Ten pieces of advice on clearing from an admissions tutor

There are blue skies at the end of Clearing. Man and laptop via Dean Drobot/Shutterstock

You’ve got your A Level results and things are not how you imagined they would be. Maybe you didn’t do as well as you thought you would. Or maybe you didn’t think you wanted to go to university but now you’ve got results which make that a real possibility. The chances are that you haven’t given Plan B much consideration.

Never fear, you are about to enter the realm of clearing, where courses with places available are on the lookout for keen, bright students to fill them. Read up about the clearing process on the UCAS website and then …

Do

  1. Involve your parents (or a favourite teacher, they’ll still want the best for you and can offer good advice) in a calm discussion about all the options open to you. All of them. Even not going to university this year. It may feel like a crisis if you didn’t get the grades you needed but it’s not the end of the world. Show this list to your parents, you are not the only person in this situation and it’s by no means a disaster.

  2. Consider and research courses with slightly different titles related to your interests. There are some great courses out there. University helplines can really help if you tell them about your interests and grades. Start with the university you originally applied to if you’re short of the right grades.

  3. Before you phone a course to discuss a place do the research – read the course information on their website – all of it! Why didn’t you apply there in the first place? What contribution will you make to the course? They’ll want to know that you’re keen, interested and likely to turn up and work hard. Be ready to ask some questions of them, about the course or subject, it will show you’re interested.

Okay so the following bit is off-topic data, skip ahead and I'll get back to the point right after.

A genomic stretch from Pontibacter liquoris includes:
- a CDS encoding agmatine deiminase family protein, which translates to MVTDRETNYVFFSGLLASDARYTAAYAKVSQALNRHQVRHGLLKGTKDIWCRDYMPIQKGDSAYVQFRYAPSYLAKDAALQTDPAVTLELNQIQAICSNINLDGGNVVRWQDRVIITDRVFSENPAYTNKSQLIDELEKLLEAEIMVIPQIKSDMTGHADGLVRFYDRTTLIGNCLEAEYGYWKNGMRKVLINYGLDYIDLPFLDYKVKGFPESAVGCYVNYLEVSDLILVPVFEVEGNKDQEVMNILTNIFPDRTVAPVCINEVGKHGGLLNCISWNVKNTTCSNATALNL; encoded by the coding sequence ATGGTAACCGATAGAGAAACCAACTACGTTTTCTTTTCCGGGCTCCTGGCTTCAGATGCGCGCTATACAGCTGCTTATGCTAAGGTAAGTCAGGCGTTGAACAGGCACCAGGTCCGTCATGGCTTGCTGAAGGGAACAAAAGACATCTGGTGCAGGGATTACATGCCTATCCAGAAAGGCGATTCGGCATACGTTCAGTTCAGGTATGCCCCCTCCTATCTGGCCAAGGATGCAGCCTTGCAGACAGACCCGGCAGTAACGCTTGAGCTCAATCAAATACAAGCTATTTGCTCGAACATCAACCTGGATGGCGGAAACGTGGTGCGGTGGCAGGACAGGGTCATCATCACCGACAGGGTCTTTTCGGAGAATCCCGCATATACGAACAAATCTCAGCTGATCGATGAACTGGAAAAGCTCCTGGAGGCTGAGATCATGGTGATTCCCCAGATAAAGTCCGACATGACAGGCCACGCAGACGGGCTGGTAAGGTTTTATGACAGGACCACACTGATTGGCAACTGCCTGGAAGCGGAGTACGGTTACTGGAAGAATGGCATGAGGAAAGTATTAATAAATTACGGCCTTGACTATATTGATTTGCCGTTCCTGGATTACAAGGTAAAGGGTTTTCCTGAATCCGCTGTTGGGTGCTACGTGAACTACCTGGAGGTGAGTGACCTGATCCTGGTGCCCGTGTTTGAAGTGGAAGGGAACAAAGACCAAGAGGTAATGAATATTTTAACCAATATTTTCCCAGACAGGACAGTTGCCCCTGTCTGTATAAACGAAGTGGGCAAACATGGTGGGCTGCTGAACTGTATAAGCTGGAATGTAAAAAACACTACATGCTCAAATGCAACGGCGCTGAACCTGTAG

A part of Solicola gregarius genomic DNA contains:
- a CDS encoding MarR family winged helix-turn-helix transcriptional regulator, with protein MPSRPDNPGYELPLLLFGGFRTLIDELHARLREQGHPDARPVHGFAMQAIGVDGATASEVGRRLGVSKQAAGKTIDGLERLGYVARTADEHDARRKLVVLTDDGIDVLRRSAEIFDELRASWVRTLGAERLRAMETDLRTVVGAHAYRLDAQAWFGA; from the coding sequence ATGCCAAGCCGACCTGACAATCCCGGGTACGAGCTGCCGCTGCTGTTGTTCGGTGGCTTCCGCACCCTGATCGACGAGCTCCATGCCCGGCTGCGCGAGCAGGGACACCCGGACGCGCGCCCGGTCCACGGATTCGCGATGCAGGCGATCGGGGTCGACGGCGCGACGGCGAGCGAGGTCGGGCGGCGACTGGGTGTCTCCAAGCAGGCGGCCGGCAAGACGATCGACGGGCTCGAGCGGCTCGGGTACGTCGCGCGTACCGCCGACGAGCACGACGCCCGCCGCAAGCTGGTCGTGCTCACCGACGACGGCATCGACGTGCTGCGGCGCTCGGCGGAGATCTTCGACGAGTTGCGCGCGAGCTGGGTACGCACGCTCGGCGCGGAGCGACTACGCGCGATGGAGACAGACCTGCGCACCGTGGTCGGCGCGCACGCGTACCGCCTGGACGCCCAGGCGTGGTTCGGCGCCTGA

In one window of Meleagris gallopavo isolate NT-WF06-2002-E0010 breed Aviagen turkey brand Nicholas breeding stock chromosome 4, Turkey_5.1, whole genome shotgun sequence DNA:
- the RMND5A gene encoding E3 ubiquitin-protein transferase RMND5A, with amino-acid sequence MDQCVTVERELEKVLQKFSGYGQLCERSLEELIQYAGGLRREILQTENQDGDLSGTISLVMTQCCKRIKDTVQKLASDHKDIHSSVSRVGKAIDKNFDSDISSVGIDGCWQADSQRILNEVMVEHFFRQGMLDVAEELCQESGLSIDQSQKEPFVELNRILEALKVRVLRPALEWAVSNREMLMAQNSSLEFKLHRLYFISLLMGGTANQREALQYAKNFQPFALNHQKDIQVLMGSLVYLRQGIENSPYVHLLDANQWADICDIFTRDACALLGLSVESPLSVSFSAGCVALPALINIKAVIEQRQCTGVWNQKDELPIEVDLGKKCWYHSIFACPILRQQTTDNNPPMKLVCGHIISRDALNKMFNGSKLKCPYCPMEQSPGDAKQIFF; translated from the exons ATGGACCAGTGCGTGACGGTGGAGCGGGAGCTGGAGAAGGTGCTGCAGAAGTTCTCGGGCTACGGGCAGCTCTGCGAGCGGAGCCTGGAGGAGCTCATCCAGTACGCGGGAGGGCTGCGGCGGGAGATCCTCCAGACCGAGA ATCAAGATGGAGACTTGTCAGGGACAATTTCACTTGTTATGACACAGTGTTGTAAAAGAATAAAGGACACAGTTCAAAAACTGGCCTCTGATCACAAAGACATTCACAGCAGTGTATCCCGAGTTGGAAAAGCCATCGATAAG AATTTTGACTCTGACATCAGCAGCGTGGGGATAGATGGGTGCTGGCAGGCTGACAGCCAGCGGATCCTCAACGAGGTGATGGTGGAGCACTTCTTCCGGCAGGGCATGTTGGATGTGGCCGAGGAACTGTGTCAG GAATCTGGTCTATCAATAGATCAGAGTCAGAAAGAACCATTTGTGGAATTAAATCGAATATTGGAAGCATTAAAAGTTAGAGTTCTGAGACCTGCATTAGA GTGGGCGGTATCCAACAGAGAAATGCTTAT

4. Be honest and be yourself on the phone. Most staff will want a chat to find out about you, they will want you to succeed and be an asset to their course and contribute to the life of the university. Tell them about your interests outside your academic subject. Think of it as having a conversation or a friendly chat.

  5. Find a quiet place to make the call, without interruption from well-meaning family. Make notes during the conversation. If you’re phoning around you’ll forget who said what from which university. Ask how to spell the name of the person you’re talking to, and a contact number or email so you can get back in touch.

Don’t

  1. Tempting though it may be don’t get your mum (or dad) to make the phone call for you, don’t. If you’re at work make the call during a break or lunchtime and agree a time to call back.

  2. Don’t commit to a university course if it’s more important to your parents than it is to you. If you didn’t work hard enough in school, will you be able to sustain interest in further study and be self-motivated? You’ll have to have a pretty strong idea of what else you’ll do, and be prepared to pay your way if you want to live at home. But there are other opportunities out there. Once you’ve been out in the real world you might have a better idea of an area of study you really want to pursue. Most universities value life experience as well as grades.

  3. Don’t be restricted by prejudice. If you didn’t get the grades for the university you wanted, take a look at ones you overlooked, check out what people who study there say about their course on social media. Ask the staff member you talk to whether there are any current students you could talk to or talk to the student’s union in that university.

  4. Don’t rush into it. Talk to a few courses and sleep on it. Nobody’s going to ask you to make a big decision instantly. There’s plenty of time. Check out accommodation options, who else you know in the area and even visit if it’s somewhere unfamiliar.

  5. Don’t panic. Lots of successful people have had unexpected twists and turns in their lives. In years to come this period will be part of your life story, and life is what you make of it. Good luck!

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